Powell: Content is King

The key to growth for digital television is a broad array of readily available content, according to Federal Communications Commission (FCC) chairman Michael Powell.

"Content is king," media moguls would say. No one in the consumer electronics industry would argue with that. It has long been agreed that consumers will flock to DTV only when there is plenty of programming available, despite the seemingly endless chicken-or-egg arguments that broadcasters, cable providers, and equipment makers have tossed about since the format's inception.

Powell made his opinions clear in a letter sent in late April to US House of Representatives Energy and Commerce Committee Chairman Billy Tauzin (R-LA), in which he explained that the FCC will conduct an investigation into the growth of digital television, to determine which factors help or hinder its development. Information gathered from a wide sampling of media sources will help the agency form future digital television policies, Powell added.

The primary focus of the investigation will be the availability of digital content—as provided by producers and as delivered by cable companies. "Content is the engine that will drive the digital television transition forward," Powell wrote. "Consumers will invest in digital equipment only when they can obtain compelling new content that is significantly better than what they have in analog." Video equipment makers have long complained about foot-dragging by the cable industry, which has complained that digital content occupies too much bandwidth and that there is little demand for it among cable subscribers. Under pressure from Congress and the FCC, the nation's ten largest cable companies last year agreed to begin offering some digital programming.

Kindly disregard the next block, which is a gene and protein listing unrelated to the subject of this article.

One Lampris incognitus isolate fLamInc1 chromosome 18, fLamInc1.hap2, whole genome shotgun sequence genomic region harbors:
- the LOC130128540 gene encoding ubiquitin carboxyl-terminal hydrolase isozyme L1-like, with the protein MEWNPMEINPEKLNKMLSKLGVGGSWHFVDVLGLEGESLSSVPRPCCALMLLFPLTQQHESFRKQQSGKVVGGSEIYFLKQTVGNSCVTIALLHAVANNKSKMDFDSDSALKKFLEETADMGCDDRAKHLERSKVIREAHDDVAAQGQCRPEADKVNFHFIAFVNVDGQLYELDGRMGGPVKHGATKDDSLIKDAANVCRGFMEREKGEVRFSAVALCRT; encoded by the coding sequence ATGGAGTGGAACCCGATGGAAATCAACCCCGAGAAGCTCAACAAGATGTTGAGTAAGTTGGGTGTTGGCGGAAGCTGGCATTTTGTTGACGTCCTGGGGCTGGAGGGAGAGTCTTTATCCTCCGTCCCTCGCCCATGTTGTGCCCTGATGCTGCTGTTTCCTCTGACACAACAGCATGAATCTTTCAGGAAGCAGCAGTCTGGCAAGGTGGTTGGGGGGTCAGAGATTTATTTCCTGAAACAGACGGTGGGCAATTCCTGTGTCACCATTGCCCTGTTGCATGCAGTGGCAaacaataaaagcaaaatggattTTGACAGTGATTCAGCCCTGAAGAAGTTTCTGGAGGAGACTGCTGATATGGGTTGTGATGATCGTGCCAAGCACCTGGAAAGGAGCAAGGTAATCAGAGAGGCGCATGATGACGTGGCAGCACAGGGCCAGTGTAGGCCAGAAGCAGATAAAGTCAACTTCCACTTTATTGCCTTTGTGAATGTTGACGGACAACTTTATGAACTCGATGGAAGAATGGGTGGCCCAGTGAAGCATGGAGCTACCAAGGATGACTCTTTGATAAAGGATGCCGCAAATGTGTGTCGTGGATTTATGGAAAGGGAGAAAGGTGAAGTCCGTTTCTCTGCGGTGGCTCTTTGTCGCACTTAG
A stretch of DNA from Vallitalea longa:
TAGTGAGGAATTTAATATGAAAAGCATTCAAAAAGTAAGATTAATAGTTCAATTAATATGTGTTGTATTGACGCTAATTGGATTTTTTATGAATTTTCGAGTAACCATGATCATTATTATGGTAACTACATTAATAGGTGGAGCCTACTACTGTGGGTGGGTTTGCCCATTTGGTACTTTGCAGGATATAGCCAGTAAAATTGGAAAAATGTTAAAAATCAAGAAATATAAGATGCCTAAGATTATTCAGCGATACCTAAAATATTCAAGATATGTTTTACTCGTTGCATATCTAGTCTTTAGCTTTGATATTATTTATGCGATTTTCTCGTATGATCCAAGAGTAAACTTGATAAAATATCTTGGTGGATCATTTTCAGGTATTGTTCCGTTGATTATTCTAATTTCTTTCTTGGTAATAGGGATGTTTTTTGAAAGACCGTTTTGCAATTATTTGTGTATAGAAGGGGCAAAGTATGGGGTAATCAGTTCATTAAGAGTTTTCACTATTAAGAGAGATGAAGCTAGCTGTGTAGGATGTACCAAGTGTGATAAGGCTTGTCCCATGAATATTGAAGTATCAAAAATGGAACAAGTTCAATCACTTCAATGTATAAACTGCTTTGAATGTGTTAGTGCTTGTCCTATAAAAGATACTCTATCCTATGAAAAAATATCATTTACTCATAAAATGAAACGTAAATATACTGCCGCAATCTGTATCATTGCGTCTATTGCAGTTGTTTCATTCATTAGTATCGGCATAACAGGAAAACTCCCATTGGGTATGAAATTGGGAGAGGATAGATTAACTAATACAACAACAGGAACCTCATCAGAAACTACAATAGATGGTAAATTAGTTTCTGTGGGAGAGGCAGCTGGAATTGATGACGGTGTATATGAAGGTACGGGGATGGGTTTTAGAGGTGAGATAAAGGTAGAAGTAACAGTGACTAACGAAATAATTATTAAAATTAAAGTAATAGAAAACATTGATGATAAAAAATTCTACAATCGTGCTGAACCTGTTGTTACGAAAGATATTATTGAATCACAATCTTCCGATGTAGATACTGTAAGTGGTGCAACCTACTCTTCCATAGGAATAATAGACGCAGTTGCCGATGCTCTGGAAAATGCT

Investigators will also look into broadcasters' use of their allotted bandwidth to see if it is being used to its full potential. At the beginning of the DTV rollout, all television stations in the US were given a free 6MHz channel for digital use. Their agreement with the FCC was that once the transition from analog to digital was complete, they would relinquish their analog broadcasting licenses for sale on the open market. FCC officials will look into broadcasters' DTV programming development efforts, to see if they are "permitting much of their digital spectrum to lie fallow." The hoped-for turnover of RF real estate is still a long way off.

The DTV probe will also examine the so-called "digital tuner mandate," a federal requirement that new television sets have tuner compatible with digital broadcasts. Powell wants to make sure that the digital tuners included in new sets offer clearly superior picture and sound when compared to an analog broadcast. At present there are no minimum performance standards for digital tuners, but that could change as a result of the FCC investigation.